Each episode feels is a small parable, usually on the folly of greed or the destructiveness of unchecked desires. Quite often, the prize Jing is after isn’t money or jewels, but simply to see or experience something new. Each episode also includes a beautiful young woman for Jing to charm. In the first disc, Jing searches for one of “The Twin Mermaids” who is guarded by an evil bandit. He then investigates a ghost ship with the pretty daughter of the local sheriff. He visits a city that is tyrannized by a man with a love for timeliness, and he searches for a missing piece of art with the beautiful daughter of the artist.

In the second volume, Jing teams up with a pretty young woman who claims to have the clues necessary to find a fabled city where the inhabitants have learned the secret of immortality. While transporting a couple of Por Voras, a most cuddly yet dangerous cargo, Jing travels with a beautiful, sexy gunslinger who is searching for her father’s murderer. He then travels to an island where musical instruments are made, and Kir helps a hopelessly clumsy but pretty young maker of castanets capture the heart of the man she loves.

In the last volume, Jing and Kir visit a sanctuary for the Por Vora, guarded by a beautiful young woman who will go to any length to protect them from those who would steal them. Finally, there is a three-episode story arc to finish out the story. Jing and Kir arrive in Zaza, a city ruled by a masked woman who holds endless fighting tournaments to erase the memory of a terrible family tragedy. Jing must enter the tournament and fight the mysterious Warrior of the Rising Son just to survive. Jing still somehow finds the time to befriend the beautiful young daughter of the city’s ruler, who has no interest in the tournaments. And then there’s still the matter of stealing the Vintage Smile, the city’s greatest treasure.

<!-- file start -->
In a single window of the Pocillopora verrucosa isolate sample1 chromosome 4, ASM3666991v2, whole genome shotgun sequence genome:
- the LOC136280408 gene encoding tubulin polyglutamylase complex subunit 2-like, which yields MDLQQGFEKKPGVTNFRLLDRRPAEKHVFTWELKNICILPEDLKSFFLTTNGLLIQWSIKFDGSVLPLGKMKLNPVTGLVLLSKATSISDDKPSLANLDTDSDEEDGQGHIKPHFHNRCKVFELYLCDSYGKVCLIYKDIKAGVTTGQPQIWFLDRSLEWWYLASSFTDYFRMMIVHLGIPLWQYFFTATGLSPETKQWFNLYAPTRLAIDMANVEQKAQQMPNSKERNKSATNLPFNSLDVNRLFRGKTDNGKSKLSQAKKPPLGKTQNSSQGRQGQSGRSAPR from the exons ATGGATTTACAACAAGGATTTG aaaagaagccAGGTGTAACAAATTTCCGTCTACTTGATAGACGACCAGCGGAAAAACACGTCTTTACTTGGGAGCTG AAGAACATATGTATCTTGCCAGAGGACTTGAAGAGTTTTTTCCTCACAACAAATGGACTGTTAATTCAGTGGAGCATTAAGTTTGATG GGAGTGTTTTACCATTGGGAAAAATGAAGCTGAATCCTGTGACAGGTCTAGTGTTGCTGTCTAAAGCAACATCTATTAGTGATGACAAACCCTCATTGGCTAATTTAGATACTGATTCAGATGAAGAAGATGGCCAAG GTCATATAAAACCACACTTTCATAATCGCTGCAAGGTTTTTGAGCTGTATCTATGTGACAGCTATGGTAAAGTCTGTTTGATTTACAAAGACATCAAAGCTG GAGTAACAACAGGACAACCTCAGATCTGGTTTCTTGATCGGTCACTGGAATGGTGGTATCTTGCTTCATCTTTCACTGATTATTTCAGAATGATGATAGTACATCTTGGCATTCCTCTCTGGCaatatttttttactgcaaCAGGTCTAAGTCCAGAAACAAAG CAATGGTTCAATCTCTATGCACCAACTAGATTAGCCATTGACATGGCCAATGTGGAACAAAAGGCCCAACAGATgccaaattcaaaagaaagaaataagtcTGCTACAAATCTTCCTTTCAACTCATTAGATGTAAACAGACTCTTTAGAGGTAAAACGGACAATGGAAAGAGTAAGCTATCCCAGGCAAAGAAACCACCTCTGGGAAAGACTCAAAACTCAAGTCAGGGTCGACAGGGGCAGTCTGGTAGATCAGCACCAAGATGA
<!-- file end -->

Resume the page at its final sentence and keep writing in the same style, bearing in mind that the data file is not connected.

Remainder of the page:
Conclusion:
King of Bandits Jing is based on a successful manga from Kodansha’s Magazine Z, a fairly recent shounen anthology. Studio Deen did a nice job with the adaptation to anime with a stylish touch and some engaging music by Scudelia Electro. In many ways, Jing reminded me of Kino’s Journey, as many of the episodes were parables, but with more action and comedy than Kino. And interesting conceit in the show is that many of the personal and place names are taken from many different types of drinks, such as Vodka, Cointreau, Mimosa and several others. While I found the entire series to be entertaining, my favorite was episode 9, “The Musical Island of Coco Oco” if only because the main girl, Mimosa, was so charming and she was voiced in English by one of my favorite voice actors, Shawn Sides. Jing is quite entertaining. Just Jing himself, under the stylish action, adventure and romance lies a show with a heart of gold.

Features
Japanese 2.0 Language,English 5.1 Language,English Subtitles

Review Equipment
NEC CT-2510A TV, Pioneer 440 codefree DVD player

COMMENTS AND RESPONSES

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1 
5seven5 9/15/2010 5:31:11 PM

It is an awesome manga, I recomend it to everyone!

jnager 3/13/2012 4:00:14 PM

Save embedded video from any web site to your disk with JCopia. Search for JCopia in google.